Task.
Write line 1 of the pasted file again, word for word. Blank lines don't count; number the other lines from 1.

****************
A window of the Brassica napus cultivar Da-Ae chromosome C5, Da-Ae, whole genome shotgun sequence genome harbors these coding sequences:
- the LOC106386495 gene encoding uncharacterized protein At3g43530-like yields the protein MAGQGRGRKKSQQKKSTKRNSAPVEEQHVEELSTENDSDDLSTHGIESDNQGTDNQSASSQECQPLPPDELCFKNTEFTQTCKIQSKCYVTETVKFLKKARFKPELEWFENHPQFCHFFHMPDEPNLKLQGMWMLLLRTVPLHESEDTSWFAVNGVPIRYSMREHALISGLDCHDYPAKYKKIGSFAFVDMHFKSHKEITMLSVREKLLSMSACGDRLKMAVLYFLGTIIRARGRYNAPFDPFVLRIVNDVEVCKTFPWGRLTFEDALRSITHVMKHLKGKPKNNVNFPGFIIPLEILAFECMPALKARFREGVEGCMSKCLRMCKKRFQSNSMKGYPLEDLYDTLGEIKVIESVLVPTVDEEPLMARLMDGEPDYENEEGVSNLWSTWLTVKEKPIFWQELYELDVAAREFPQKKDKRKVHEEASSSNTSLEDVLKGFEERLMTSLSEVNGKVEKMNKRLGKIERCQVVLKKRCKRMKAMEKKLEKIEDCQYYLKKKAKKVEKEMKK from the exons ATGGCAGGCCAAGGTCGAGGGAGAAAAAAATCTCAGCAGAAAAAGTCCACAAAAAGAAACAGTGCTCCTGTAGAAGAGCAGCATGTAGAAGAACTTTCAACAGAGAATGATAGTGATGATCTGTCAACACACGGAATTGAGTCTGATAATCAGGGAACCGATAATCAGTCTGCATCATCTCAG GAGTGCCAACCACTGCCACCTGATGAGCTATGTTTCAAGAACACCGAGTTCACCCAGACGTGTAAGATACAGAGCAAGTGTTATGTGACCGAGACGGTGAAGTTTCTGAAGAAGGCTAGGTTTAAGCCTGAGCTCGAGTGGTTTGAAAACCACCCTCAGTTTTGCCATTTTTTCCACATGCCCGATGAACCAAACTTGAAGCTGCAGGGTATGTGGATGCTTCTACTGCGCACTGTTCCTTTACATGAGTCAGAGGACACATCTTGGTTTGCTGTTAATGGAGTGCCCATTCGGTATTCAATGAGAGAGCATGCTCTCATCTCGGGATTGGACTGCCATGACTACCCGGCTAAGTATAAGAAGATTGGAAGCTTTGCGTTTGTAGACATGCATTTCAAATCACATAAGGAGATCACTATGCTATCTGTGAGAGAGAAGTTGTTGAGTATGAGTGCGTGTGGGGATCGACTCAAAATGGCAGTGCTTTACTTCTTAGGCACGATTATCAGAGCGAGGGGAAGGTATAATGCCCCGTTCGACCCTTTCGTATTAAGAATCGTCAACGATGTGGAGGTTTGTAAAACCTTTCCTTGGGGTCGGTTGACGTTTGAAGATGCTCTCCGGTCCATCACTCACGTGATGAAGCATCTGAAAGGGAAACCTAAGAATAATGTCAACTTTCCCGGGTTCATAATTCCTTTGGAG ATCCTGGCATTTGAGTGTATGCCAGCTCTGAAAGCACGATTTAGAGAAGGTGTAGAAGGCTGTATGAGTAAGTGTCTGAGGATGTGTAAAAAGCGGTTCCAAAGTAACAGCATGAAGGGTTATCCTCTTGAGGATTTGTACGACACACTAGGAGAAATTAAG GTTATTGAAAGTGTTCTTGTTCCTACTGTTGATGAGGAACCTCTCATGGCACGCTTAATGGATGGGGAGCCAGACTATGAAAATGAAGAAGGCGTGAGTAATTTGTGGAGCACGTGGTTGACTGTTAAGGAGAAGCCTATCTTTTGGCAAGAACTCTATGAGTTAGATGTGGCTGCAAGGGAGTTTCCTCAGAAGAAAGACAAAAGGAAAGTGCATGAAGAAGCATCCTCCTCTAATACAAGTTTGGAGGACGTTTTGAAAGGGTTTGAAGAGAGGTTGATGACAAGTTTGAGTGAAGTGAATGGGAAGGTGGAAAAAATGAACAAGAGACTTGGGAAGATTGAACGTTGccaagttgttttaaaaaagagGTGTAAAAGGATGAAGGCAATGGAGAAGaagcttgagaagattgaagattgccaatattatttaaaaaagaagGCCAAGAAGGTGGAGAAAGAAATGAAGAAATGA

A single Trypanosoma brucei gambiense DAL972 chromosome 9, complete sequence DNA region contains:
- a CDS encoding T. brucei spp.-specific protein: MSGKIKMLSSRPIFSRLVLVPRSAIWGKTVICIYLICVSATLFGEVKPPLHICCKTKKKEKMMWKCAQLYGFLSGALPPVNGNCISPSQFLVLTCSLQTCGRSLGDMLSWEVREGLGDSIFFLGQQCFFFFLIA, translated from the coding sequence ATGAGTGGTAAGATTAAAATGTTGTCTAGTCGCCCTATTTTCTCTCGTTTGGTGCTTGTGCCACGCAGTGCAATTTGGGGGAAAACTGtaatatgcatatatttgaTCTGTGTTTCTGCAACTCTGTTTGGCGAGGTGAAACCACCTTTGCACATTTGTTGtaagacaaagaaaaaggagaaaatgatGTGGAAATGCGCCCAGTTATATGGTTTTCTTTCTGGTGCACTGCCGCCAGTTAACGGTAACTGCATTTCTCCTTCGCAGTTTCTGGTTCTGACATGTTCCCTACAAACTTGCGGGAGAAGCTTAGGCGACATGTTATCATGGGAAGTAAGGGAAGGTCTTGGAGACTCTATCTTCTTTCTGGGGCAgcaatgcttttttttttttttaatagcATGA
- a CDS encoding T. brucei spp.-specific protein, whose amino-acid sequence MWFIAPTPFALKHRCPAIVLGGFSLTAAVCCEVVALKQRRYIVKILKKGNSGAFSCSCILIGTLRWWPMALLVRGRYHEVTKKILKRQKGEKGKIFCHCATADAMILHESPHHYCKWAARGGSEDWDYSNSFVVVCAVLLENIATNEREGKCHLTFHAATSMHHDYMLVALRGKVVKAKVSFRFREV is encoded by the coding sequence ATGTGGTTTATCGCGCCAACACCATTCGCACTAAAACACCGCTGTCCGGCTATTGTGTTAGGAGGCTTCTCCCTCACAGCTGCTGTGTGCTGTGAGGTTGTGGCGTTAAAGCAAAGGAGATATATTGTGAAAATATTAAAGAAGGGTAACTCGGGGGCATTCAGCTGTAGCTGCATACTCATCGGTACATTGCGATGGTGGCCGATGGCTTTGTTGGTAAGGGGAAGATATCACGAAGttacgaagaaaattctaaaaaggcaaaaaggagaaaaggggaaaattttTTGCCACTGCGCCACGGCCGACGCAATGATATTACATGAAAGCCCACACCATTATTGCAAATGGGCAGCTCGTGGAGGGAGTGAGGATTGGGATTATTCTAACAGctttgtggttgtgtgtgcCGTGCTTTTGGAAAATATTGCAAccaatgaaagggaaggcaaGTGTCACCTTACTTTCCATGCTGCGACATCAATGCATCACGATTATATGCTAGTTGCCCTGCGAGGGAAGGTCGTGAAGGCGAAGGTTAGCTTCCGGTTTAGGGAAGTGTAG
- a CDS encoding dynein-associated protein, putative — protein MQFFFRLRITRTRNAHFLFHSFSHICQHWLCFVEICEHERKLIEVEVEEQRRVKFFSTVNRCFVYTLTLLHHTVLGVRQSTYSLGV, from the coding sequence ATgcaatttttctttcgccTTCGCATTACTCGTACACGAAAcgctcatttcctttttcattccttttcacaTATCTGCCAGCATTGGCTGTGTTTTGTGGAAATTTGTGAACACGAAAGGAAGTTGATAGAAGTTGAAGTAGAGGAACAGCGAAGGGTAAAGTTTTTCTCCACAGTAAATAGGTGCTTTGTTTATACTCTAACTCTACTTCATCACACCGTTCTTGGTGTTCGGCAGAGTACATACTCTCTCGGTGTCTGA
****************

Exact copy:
A window of the Brassica napus cultivar Da-Ae chromosome C5, Da-Ae, whole genome shotgun sequence genome harbors these coding sequences: